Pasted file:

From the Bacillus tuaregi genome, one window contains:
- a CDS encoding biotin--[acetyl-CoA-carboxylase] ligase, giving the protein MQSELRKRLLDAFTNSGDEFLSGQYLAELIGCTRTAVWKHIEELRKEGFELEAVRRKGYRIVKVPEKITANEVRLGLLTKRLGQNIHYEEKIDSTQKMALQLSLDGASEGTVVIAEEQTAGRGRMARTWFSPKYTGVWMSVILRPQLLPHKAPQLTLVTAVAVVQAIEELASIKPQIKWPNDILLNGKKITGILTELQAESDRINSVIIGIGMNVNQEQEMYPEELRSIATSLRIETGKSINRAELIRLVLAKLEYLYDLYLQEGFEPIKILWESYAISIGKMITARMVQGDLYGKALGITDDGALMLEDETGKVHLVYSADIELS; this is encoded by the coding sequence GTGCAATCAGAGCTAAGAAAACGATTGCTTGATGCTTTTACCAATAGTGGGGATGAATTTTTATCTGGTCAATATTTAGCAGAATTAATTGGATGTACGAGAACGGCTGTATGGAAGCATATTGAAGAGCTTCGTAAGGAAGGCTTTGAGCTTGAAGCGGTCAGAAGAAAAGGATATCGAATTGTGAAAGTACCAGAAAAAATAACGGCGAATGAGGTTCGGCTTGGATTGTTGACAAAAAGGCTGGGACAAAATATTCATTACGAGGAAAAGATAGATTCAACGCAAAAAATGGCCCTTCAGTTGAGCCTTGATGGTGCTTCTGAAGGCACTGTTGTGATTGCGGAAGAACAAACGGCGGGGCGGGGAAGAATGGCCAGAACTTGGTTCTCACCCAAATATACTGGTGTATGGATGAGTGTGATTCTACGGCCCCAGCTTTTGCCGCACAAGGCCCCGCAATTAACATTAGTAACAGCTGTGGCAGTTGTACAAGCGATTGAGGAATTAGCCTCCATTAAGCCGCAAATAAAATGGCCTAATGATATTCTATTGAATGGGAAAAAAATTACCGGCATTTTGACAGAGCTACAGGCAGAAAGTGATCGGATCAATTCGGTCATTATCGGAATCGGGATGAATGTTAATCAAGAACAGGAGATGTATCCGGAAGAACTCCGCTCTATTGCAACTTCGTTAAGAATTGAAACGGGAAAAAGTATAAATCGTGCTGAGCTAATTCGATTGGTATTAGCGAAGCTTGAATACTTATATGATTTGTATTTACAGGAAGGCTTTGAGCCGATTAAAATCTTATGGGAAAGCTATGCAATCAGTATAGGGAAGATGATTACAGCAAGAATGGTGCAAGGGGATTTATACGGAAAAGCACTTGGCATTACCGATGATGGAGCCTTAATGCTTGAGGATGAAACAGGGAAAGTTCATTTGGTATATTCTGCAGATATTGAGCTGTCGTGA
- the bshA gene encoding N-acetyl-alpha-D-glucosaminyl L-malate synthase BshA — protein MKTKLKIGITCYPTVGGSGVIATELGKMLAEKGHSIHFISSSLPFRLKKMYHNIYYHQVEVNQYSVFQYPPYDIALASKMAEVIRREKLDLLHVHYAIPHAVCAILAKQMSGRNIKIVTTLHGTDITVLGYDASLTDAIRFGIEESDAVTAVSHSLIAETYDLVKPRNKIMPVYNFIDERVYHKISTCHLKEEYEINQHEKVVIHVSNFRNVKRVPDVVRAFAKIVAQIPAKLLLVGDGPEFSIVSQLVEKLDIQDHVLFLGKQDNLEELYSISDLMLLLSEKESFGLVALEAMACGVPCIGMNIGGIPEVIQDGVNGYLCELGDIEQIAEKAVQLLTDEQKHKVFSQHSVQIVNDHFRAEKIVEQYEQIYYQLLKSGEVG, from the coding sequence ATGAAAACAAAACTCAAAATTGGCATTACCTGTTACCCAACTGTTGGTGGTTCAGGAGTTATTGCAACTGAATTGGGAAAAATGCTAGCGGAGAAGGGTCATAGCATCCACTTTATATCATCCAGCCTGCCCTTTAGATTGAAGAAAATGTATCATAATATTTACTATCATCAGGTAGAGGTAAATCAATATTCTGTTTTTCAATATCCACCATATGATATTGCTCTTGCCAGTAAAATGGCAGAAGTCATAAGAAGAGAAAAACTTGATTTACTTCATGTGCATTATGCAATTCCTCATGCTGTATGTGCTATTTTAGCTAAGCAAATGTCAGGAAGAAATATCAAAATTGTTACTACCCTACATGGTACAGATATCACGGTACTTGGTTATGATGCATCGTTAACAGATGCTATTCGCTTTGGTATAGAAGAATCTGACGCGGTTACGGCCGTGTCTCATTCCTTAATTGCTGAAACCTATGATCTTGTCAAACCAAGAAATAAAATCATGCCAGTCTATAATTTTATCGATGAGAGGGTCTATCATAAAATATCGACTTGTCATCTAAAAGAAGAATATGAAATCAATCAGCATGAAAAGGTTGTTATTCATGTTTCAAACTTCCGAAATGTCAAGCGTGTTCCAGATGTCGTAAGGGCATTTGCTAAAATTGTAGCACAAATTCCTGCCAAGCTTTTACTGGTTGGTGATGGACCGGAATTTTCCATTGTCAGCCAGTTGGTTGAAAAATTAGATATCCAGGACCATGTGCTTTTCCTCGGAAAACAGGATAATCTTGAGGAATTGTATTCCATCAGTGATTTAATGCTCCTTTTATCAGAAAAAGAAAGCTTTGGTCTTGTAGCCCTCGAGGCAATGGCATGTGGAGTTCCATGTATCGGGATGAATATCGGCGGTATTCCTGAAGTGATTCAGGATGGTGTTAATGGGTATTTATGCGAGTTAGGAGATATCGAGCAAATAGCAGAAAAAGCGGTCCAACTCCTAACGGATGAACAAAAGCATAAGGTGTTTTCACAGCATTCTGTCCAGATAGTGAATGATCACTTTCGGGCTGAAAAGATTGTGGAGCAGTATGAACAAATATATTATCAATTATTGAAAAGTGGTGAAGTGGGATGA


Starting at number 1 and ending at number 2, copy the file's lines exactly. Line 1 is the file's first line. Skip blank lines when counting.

From the Bacillus tuaregi genome, one window contains:
- a CDS encoding biotin--[acetyl-CoA-carboxylase] ligase, giving the protein MQSELRKRLLDAFTNSGDEFLSGQYLAELIGCTRTAVWKHIEELRKEGFELEAVRRKGYRIVKVPEKITANEVRLGLLTKRLGQNIHYEEKIDSTQKMALQLSLDGASEGTVVIAEEQTAGRGRMARTWFSPKYTGVWMSVILRPQLLPHKAPQLTLVTAVAVVQAIEELASIKPQIKWPNDILLNGKKITGILTELQAESDRINSVIIGIGMNVNQEQEMYPEELRSIATSLRIETGKSINRAELIRLVLAKLEYLYDLYLQEGFEPIKILWESYAISIGKMITARMVQGDLYGKALGITDDGALMLEDETGKVHLVYSADIELS; this is encoded by the coding sequence GTGCAATCAGAGCTAAGAAAACGATTGCTTGATGCTTTTACCAATAGTGGGGATGAATTTTTATCTGGTCAATATTTAGCAGAATTAATTGGATGTACGAGAACGGCTGTATGGAAGCATATTGAAGAGCTTCGTAAGGAAGGCTTTGAGCTTGAAGCGGTCAGAAGAAAAGGATATCGAATTGTGAAAGTACCAGAAAAAATAACGGCGAATGAGGTTCGGCTTGGATTGTTGACAAAAAGGCTGGGACAAAATATTCATTACGAGGAAAAGATAGATTCAACGCAAAAAATGGCCCTTCAGTTGAGCCTTGATGGTGCTTCTGAAGGCACTGTTGTGATTGCGGAAGAACAAACGGCGGGGCGGGGAAGAATGGCCAGAACTTGGTTCTCACCCAAATATACTGGTGTATGGATGAGTGTGATTCTACGGCCCCAGCTTTTGCCGCACAAGGCCCCGCAATTAACATTAGTAACAGCTGTGGCAGTTGTACAAGCGATTGAGGAATTAGCCTCCATTAAGCCGCAAATAAAATGGCCTAATGATATTCTATTGAATGGGAAAAAAATTACCGGCATTTTGACAGAGCTACAGGCAGAAAGTGATCGGATCAATTCGGTCATTATCGGAATCGGGATGAATGTTAATCAAGAACAGGAGATGTATCCGGAAGAACTCCGCTCTATTGCAACTTCGTTAAGAATTGAAACGGGAAAAAGTATAAATCGTGCTGAGCTAATTCGATTGGTATTAGCGAAGCTTGAATACTTATATGATTTGTATTTACAGGAAGGCTTTGAGCCGATTAAAATCTTATGGGAAAGCTATGCAATCAGTATAGGGAAGATGATTACAGCAAGAATGGTGCAAGGGGATTTATACGGAAAAGCACTTGGCATTACCGATGATGGAGCCTTAATGCTTGAGGATGAAACAGGGAAAGTTCATTTGGTATATTCTGCAGATATTGAGCTGTCGTGA